Posts Tagged ‘publishing’

Mosaic by Mixbook to Bring Easy-As-Pie Photobook Creation to Mobile Devices

Back in March, a location-based mobile chat startup named Yobongo was acquired by DIY photobook publisher Mixbook. The target of the purchase was the talent of the team, not the app, and over the past half year, the programmers have been stealthily building a new photobook app. Although the launch might still be a little ways off, some details about the project are starting to emerge. Sarah Perez of TechCrunch writes,

With Mosaic, Mixbook hopes to address all these pain points associated with traditional photobooks. They’ve taken care to design an app which lets you build a photo book in a minute or so, instead of hours. To accomplish this, one feature they’ve focused on is the photo picker, Elston says. In some apps, selecting photos is tedious and slow, and you often have to upload items one-by-one. Also, when you take multiple shots of the same thing, it’s hard to tell in the small thumbnail view which is the best. Plus, it tends to be difficult to upload a lot of photos all at once [...]

To keep costs down, Mosaic has also limited the output to just one product SKU. There’s no variety of books to choose from, and there aren’t tons of page templates. Well, that sounds like the photo books might be kind of boring, then, I told Elston. Homogenous even. But he hinted that Mosaic is doing something interesting with the covers to keep each one looking unique.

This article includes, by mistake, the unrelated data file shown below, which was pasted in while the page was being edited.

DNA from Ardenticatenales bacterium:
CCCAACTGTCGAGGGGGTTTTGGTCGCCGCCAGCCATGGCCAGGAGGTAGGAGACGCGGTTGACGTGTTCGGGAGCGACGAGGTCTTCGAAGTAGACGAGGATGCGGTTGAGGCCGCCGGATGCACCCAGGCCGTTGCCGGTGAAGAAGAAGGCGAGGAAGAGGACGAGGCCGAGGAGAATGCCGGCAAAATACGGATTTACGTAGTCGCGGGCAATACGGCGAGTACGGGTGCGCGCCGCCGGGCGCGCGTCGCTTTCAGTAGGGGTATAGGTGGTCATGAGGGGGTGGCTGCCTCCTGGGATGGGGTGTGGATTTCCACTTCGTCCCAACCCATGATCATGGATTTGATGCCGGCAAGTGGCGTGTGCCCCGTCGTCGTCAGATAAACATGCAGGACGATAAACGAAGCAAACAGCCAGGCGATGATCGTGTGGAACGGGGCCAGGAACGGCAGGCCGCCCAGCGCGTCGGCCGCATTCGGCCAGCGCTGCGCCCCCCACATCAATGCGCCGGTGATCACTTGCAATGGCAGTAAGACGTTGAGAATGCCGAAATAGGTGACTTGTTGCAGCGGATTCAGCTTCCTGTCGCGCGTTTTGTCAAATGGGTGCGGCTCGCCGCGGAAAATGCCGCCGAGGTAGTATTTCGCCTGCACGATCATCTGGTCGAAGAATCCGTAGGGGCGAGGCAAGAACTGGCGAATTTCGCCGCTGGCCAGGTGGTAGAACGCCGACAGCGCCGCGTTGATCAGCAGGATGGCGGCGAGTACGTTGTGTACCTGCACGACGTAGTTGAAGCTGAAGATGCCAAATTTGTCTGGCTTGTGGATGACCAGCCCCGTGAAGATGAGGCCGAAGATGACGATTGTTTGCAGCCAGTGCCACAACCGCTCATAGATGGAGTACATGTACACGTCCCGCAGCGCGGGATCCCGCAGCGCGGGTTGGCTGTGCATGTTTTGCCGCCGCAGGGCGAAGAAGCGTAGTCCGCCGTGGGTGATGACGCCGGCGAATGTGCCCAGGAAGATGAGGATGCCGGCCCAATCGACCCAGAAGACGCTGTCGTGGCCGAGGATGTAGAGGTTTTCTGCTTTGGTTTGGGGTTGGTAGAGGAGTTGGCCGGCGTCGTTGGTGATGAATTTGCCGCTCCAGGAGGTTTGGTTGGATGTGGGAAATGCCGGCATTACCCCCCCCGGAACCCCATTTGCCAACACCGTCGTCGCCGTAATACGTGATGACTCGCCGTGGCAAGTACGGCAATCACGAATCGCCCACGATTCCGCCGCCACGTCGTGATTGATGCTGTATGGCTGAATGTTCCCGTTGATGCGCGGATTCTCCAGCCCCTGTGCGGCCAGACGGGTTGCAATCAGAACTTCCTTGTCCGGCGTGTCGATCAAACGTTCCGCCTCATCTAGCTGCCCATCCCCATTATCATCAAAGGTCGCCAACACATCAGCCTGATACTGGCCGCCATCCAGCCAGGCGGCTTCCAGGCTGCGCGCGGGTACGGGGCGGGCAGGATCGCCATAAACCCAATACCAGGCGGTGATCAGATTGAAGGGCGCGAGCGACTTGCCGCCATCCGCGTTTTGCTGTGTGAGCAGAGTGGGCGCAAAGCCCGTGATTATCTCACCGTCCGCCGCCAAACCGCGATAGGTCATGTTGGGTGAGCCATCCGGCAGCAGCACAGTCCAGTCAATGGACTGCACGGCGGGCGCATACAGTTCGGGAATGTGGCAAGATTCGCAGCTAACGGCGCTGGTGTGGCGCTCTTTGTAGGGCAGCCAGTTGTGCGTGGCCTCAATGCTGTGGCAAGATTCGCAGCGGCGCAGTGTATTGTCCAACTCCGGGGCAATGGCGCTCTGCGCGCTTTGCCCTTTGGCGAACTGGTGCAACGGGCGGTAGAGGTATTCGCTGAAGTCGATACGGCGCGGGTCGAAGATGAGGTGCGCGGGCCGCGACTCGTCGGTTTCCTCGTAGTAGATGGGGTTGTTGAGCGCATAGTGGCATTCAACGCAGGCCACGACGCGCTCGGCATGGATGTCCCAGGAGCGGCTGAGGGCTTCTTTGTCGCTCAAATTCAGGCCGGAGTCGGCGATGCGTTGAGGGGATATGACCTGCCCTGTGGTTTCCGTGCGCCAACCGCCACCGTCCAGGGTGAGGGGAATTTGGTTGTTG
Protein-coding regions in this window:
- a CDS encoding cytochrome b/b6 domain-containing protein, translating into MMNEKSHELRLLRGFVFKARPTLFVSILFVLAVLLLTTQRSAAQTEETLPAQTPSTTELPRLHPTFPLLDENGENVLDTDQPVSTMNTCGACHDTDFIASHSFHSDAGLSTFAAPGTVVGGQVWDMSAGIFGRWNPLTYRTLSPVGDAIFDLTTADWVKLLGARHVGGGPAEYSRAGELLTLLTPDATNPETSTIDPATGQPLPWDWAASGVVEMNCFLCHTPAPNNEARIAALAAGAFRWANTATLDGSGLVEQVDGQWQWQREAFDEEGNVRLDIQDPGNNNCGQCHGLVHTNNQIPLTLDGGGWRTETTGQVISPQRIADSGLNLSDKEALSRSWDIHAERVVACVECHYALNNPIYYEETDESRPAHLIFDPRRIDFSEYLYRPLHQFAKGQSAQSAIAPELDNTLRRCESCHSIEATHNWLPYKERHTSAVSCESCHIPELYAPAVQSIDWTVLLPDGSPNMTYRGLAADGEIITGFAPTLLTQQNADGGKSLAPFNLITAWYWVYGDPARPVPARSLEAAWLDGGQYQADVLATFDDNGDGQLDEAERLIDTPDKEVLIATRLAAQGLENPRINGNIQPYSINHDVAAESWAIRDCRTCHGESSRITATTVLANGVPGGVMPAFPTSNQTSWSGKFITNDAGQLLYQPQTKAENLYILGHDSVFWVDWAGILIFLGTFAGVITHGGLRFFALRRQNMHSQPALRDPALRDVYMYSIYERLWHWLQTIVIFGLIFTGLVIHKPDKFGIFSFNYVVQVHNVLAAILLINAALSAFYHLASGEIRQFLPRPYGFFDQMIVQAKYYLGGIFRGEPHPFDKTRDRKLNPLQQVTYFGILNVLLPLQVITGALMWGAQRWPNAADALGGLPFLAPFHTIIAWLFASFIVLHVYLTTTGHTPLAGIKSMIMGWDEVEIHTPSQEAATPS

A photobook sent off to be printed within minutes, all from your mobile device. That sounds pretty intriguing.

Now At Mixbook, Former Yobongo Team Reveals Mosaic, A Fast Way To Build Photobooks From Your iPhone [TechCrunch]

Twitter Founders Launch Medium, a New Site that Democratizes Online Publishing

Obvious Corp, the company that spawned Twitter, has unveiled a new project called Medium. It’s a site that attempts to revolutionize how online publishing is done.

Instead of content being centralized around individual people, it features photographs and text grouped into themed collections. Content within collections can be sorted by how “interesting” viewers rated it to be.
Read more…

PIX Magazine for Lady Photographers Miffs Women, Gets Mocked for Fluff

PIX magazine is a newly launched digital magazine that has women photographers in mind.

But the writers at Jezebel — and at least one female photojournalist who wrote in with a tip about the magazine — are a bit miffed over the content, which they say is “full of lady stereotypes”.
Read more…

Group Story Lets You Build Collaborative Photo Books

Group Story is a new photo service that’s centered around building photo books collaboratively with other people who photographed the same event. For example, the parents of a soccer team could pool photographs together and create a photo book documenting the soccer season.

Everything is done through a simple web interface, and after photographs are uploaded, you can use any of the photographs in the group to create a page. Once pages are created, you can use any of the pages in the group to create a physical photo book.